Chart of the Week : USDRUB
Head of Macro Analysis
Summary: In this edition, we focus on USD liquidity and the consequences for the RUB.
Contrary to what has happened in the past, the latest Fed easing coupled with ECB QE hasn’t had a positive effect on EM currencies. Over the past ten days, only three of the main EM currencies posted a positive performance against the USD: the INR, the PHP and the TRY. The Russian ruble limited losses with a drop of only 0.50%.
This counter-performance mostly results from over-positioning. Looking for yields in an abnormally low interest rate environment, investors have massively placed their funds in EM countries over the past ten years. In this context, easing in top tier economies isn’t the EM-positive trigger it used to be.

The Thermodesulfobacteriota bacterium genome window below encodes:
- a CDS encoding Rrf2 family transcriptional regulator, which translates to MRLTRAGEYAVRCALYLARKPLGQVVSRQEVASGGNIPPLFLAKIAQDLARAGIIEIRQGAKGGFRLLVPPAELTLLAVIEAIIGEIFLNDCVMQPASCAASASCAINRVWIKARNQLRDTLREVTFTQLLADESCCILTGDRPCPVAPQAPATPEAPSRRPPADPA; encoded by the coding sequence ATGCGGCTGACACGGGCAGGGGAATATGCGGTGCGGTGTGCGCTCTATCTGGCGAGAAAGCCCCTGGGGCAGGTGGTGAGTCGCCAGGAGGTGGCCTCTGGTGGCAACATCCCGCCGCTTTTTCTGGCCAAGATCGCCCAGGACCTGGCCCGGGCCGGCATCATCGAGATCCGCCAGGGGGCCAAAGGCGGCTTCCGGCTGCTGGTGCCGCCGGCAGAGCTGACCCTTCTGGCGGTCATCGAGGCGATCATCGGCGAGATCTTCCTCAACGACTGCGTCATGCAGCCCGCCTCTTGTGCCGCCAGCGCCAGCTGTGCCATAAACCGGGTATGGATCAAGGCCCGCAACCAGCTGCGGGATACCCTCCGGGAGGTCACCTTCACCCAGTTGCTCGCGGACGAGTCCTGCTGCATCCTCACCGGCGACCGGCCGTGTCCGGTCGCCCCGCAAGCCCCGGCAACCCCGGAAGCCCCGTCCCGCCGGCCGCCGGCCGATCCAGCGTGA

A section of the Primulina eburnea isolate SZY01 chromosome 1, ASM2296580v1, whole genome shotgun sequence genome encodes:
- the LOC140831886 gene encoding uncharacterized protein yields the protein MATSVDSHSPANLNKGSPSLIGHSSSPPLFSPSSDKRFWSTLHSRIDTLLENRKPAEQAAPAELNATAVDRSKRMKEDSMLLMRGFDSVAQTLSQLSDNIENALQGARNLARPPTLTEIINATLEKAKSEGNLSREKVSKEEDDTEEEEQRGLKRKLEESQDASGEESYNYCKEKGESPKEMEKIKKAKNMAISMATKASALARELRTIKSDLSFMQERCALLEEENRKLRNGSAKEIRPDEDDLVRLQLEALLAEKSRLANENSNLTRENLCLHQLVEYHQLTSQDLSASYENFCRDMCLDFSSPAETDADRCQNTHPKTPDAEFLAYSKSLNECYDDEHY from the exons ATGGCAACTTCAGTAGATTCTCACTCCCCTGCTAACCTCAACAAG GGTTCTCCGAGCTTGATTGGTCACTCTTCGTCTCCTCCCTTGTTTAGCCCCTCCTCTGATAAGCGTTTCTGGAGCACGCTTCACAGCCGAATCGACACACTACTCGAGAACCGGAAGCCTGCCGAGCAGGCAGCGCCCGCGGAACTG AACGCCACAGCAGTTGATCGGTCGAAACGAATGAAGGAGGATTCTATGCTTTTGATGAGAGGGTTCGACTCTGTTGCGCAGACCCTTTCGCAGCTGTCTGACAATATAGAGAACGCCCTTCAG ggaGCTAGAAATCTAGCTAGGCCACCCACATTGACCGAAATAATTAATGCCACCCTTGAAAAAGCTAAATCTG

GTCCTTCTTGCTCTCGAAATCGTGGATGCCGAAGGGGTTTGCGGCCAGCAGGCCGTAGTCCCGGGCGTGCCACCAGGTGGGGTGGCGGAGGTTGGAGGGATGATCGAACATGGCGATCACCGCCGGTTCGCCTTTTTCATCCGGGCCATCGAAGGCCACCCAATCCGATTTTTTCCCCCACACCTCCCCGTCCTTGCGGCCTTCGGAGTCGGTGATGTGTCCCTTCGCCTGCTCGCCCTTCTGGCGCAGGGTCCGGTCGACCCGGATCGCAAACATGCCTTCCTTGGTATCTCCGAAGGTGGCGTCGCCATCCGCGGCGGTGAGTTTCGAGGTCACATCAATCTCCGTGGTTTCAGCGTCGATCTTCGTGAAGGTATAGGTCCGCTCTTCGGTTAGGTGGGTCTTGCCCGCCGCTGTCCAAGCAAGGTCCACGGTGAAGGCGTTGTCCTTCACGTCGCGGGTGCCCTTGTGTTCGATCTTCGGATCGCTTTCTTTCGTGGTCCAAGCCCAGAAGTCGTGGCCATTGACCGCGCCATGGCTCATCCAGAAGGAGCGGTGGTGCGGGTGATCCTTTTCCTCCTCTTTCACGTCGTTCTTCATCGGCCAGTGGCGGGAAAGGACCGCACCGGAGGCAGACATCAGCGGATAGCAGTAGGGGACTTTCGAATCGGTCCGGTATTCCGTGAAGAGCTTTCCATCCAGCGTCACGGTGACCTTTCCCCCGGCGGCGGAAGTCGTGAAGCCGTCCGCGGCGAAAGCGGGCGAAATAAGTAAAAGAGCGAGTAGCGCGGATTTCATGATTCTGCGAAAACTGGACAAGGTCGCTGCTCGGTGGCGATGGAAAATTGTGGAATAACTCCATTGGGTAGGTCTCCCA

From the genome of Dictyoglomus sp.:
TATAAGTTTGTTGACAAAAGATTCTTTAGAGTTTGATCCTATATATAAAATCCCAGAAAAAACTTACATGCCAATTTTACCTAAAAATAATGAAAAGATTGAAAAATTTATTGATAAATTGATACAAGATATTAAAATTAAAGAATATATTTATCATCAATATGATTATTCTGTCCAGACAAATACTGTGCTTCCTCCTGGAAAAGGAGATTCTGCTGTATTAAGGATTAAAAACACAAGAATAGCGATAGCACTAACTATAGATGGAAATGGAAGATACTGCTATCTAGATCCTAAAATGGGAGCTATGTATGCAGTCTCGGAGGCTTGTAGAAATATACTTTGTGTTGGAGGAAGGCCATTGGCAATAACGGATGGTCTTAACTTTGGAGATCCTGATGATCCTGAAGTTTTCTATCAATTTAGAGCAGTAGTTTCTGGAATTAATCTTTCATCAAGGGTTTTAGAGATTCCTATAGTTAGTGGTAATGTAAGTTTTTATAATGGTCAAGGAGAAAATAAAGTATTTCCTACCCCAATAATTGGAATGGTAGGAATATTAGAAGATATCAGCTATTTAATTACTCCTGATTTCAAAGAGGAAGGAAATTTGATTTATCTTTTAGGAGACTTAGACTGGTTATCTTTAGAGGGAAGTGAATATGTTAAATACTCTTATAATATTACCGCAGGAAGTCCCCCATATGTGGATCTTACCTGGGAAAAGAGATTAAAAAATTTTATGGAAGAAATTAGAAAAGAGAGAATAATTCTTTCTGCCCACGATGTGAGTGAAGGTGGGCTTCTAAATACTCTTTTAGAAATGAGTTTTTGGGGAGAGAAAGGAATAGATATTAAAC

On the top of that, we expect that USD shortage will increase downward pressure on EM currencies in the coming months.
In the chart below, we have plotted the evolution of excess dollars in the US banking system, which serves as a proxy for USD liquidity, and the cross USDRUB (reversed). As of now, dollar shortage already stands at $445bn, and we estimate that it may reach an annualized peak comprised between $800-900bn in the coming months due to the expected ramp up of USD Treasury bill issuance.
As you can see, there is a strong negative correlation between USD shortage and the RUB (and other EM currencies). We consider the combination of negative risk sentiment towards EM, lower USD liquidity and, to a lesser extent, trade war will be negative for the RUB and will push the cross USD/RUB around 66.0 by the end of year. The evolution of oil prices, which has mitigated the impact of negative risk sentiment in the past, should play a limited role in the short term as oil remains in a range-bound market.